David KriegerAs a young man, faced with the Vietnam War, I learned to follow my conscience, rather than the path of least resistance.  I learned that the US government, or any government, can lie a country into war, but that it cannot prosecute that war without willing soldiers and a willing populace.  I learned that a government can order a young person to kill on its behalf, but it can’t force a young person to do so.  I learned that a single committed person, young or old, can stand against the US government and prevail.  I learned that war is a terrible and often senseless tragedy, and that there are no good wars.  I learned that wars are a foolish way to settle conflicts, and that nuclear weapons have made the potential destruction of war far more devastating.  I learned that peace is not the space between wars, but rather a dynamic social process in which change occurs nonviolently.  I learned that peace is not only an end but a means.  I learned that peace requires perseverance, as does any great goal worth struggling for.  I learned that we are all connected, with each other, with the past and with the future.  I learned that each of us has a responsibility to act for the common good and for generations yet to come, and that none of us has a right to give up on achieving a more peaceful and decent world.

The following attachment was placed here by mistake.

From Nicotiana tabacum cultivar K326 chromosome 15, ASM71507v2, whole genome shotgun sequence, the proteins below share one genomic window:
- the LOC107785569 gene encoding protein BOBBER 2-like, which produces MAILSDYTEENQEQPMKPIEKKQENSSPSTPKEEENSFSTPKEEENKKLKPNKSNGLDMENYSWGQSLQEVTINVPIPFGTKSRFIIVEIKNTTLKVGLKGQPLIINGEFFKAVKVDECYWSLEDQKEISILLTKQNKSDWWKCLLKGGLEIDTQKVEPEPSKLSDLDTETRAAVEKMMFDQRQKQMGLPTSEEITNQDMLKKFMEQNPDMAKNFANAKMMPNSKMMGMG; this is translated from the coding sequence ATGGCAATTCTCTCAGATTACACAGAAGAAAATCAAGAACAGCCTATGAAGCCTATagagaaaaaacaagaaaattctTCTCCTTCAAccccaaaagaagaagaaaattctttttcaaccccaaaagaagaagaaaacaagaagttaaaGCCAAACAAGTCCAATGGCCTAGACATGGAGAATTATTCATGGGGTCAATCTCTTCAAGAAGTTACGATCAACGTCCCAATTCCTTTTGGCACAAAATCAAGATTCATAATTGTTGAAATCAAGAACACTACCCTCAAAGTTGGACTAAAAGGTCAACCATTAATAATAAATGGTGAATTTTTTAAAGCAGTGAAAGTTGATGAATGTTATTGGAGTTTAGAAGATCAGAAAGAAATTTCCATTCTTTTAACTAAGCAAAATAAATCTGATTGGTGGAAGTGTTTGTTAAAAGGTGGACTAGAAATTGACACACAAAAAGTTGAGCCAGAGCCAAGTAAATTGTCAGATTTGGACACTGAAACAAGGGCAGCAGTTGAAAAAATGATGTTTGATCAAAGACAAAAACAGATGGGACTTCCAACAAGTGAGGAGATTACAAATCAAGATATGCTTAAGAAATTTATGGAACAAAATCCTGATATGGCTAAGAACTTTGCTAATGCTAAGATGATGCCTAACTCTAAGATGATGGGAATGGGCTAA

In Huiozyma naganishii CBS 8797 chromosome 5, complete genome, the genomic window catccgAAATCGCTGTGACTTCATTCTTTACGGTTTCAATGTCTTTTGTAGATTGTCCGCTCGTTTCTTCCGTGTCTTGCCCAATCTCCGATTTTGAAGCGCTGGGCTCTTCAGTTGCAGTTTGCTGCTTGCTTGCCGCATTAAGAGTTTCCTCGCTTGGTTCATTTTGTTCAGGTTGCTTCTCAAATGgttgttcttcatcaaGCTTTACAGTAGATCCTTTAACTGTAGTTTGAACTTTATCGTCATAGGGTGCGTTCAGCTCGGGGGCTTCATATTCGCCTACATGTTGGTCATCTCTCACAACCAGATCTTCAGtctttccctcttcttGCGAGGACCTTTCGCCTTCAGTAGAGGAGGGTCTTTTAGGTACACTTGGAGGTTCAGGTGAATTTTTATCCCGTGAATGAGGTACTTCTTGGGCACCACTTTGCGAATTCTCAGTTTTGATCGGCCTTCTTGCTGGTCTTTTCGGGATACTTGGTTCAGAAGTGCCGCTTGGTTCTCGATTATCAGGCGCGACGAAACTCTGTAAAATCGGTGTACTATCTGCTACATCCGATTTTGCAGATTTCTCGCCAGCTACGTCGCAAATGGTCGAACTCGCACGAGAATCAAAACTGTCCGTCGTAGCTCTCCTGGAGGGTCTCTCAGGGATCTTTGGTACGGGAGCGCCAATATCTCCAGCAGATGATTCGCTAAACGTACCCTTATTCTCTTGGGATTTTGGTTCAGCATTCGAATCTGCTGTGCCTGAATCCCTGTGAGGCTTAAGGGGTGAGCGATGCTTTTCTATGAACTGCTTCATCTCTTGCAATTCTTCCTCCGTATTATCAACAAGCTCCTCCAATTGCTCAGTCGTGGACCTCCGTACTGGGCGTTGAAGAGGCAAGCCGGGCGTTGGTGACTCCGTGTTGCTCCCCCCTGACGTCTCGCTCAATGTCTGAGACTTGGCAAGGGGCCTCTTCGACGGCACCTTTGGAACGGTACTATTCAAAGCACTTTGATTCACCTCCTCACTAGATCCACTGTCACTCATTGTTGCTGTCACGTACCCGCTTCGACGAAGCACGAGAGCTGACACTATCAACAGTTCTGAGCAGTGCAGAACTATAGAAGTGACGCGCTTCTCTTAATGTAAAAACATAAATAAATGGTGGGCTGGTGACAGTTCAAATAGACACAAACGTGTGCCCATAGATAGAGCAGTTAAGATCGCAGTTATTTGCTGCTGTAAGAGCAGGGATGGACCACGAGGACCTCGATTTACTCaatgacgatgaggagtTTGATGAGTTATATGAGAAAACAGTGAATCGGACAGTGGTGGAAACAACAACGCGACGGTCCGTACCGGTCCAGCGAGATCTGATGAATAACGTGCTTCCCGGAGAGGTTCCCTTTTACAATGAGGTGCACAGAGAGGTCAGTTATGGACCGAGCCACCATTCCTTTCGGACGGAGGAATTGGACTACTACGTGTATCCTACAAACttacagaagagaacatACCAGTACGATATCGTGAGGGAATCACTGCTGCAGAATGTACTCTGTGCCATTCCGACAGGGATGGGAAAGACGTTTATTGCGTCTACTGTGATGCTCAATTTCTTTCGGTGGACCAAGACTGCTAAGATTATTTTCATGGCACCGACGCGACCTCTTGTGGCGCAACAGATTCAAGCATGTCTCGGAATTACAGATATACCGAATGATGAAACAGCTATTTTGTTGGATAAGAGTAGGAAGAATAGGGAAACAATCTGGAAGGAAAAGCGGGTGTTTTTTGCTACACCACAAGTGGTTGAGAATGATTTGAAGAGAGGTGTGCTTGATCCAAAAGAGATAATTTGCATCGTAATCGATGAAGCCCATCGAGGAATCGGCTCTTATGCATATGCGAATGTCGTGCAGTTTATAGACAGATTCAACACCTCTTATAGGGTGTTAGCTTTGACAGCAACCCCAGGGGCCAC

David Krieger is President of the Nuclear Age Peace Foundation.